Secondary Metabolites Produced by Heterorhabditis Symbionts and Their Application in Agriculture: What We Know and What to do Next.


  • S. Patricia Stock
  • Ayako Kusakabe
  • Rousel A. Orozco


agricultural pests, bioactivity, genomes, Photorhabdus, secondary metabolites


Gram-negative Photorhabdus bacteria have a dual lifestyle: they are mutualists of Heterorhabditis nematodes and are path- ogens of insects. Together, this nematode–bacterium partnership has been used to successfully control a wide range of agricultural insect pests. Photorhabdus produce a diverse array of small molecules that play key biological roles in regulating their dual roles. In particular, several secondary metabolites (SM) produced by this bacterium are known to play a critical role in the maintenance of a monoxenic infection in the insect host and are also known to prevent contamination of the cadaver from soil microbes and/or predation by arthropods. A few of the SM this bacteria produce have been isolated and identified, and their biological activities have also been tested in laboratory assays. Over the past two decades, analyses of the genomes of several Photorhabdus spp. have revealed the presence of SM numerous gene clusters that comprise more than 6% of these bacteria genomes. Furthermore, genome mining and characterization of biosynthetic pathways, have uncovered the richness of these compounds, which are predicted to vary across different Photorhabdus spp. and strains. Although progress has been made in the identification and function of SM genes and gene clusters, the targeted testing for the bioactivity of molecules has been scarce or mostly focused on medical applications. In this review, we summarize the current knowledge of Photorhabdus SM, emphasizing on their activity against plant pathogens and parasites. We further discuss their potential in the management of agricultural pests and the steps that need to be taken for the implementation of Photorhabdus SM in pest management.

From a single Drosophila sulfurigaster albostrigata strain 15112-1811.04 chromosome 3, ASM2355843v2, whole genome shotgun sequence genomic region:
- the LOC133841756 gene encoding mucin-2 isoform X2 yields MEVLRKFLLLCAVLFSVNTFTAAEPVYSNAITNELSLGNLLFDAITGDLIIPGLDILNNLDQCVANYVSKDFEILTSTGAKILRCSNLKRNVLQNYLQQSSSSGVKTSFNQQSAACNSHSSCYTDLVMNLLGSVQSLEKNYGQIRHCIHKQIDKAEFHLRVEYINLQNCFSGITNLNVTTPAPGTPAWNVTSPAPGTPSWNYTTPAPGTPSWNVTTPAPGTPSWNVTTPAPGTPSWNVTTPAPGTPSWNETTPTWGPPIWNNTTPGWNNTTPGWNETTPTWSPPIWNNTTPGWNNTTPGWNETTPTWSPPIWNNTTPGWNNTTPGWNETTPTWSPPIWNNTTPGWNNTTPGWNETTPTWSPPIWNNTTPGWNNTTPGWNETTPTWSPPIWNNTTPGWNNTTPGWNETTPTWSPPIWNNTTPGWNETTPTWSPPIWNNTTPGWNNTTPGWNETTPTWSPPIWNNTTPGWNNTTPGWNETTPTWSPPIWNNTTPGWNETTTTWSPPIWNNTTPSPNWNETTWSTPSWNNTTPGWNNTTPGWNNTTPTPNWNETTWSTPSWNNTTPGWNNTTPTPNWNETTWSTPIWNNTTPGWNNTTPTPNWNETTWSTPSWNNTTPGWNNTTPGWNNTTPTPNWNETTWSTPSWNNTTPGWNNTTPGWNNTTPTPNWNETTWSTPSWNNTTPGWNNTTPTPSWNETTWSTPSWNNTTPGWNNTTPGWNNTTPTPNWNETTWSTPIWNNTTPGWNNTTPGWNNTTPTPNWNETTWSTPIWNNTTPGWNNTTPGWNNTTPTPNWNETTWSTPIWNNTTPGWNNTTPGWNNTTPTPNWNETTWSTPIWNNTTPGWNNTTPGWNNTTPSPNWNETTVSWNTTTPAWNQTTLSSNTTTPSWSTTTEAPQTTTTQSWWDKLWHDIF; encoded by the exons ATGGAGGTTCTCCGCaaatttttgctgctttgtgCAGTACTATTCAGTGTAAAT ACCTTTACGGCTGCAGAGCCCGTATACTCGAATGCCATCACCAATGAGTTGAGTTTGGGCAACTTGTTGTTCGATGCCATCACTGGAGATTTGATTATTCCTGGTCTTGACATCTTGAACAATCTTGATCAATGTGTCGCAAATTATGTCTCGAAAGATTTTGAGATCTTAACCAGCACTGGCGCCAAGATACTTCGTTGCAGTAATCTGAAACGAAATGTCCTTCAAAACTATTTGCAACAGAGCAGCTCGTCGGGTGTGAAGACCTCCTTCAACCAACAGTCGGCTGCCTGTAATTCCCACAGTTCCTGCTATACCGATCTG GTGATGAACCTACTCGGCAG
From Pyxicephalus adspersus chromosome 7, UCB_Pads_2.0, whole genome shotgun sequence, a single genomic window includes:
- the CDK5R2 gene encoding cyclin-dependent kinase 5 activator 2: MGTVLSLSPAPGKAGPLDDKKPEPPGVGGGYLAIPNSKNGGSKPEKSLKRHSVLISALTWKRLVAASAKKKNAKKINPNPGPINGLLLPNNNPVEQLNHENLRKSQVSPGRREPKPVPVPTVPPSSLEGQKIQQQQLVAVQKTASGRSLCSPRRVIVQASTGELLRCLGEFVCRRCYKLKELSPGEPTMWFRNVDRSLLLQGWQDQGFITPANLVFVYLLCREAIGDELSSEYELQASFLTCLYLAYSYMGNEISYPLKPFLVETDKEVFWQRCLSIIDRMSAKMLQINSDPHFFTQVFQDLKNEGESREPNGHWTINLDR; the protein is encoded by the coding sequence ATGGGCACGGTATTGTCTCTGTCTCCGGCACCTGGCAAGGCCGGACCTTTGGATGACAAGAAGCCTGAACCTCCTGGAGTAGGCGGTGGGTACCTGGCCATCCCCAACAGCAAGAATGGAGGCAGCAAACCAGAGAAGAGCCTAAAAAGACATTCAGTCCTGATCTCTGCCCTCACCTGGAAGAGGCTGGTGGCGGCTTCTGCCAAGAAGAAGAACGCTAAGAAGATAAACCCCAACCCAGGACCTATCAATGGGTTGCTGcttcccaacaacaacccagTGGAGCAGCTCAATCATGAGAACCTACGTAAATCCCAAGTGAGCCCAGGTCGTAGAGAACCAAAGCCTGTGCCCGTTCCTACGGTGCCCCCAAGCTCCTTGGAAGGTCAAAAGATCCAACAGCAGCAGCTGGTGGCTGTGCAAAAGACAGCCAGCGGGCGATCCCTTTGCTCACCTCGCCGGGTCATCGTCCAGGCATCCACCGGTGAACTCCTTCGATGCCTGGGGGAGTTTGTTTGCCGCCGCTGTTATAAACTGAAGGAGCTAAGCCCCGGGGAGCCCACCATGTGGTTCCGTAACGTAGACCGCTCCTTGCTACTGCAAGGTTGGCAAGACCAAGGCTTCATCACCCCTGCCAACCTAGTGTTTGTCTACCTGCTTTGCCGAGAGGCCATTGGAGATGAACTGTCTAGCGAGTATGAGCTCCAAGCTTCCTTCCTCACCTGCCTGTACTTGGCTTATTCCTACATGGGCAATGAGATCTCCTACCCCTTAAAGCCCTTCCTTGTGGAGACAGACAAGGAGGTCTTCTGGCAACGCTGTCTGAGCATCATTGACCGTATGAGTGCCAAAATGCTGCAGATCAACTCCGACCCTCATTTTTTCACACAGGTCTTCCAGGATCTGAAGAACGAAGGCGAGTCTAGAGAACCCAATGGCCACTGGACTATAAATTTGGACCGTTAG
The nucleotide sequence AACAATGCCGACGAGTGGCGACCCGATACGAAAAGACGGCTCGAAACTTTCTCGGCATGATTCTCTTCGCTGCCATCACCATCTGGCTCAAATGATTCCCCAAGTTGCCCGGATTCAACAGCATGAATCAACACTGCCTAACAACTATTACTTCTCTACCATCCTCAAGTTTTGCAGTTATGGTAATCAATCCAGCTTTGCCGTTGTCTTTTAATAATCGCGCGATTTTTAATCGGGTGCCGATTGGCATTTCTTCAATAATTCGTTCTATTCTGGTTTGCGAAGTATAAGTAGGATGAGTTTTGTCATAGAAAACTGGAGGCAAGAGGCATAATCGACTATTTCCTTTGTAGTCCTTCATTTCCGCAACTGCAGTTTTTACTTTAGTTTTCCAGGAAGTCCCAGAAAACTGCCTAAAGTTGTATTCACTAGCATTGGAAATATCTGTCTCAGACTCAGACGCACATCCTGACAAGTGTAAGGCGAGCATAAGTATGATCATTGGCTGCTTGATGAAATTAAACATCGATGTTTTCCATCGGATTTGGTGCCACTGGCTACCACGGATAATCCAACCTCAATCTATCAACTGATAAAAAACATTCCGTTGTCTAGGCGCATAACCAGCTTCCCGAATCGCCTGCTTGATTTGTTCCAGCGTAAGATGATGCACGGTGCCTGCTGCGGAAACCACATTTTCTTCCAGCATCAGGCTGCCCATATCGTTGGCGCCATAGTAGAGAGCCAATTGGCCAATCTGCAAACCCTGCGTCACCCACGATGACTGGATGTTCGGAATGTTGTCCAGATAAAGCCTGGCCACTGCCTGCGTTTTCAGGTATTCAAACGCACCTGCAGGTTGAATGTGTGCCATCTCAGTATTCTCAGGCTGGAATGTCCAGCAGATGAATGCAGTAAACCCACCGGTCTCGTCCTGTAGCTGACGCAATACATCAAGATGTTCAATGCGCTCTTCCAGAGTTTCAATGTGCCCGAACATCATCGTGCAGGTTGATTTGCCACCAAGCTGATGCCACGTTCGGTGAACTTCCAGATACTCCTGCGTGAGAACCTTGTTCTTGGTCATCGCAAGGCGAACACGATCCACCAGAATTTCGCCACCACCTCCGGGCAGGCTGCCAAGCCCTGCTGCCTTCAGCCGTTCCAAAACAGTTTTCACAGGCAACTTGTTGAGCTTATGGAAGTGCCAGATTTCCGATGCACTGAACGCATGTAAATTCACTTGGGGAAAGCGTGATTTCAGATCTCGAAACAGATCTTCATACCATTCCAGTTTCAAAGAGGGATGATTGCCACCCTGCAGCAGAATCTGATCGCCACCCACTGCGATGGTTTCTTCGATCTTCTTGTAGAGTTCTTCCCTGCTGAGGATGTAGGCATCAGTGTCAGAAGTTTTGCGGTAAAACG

Invited Symposium Papers: Nematode-Microbe Symbioses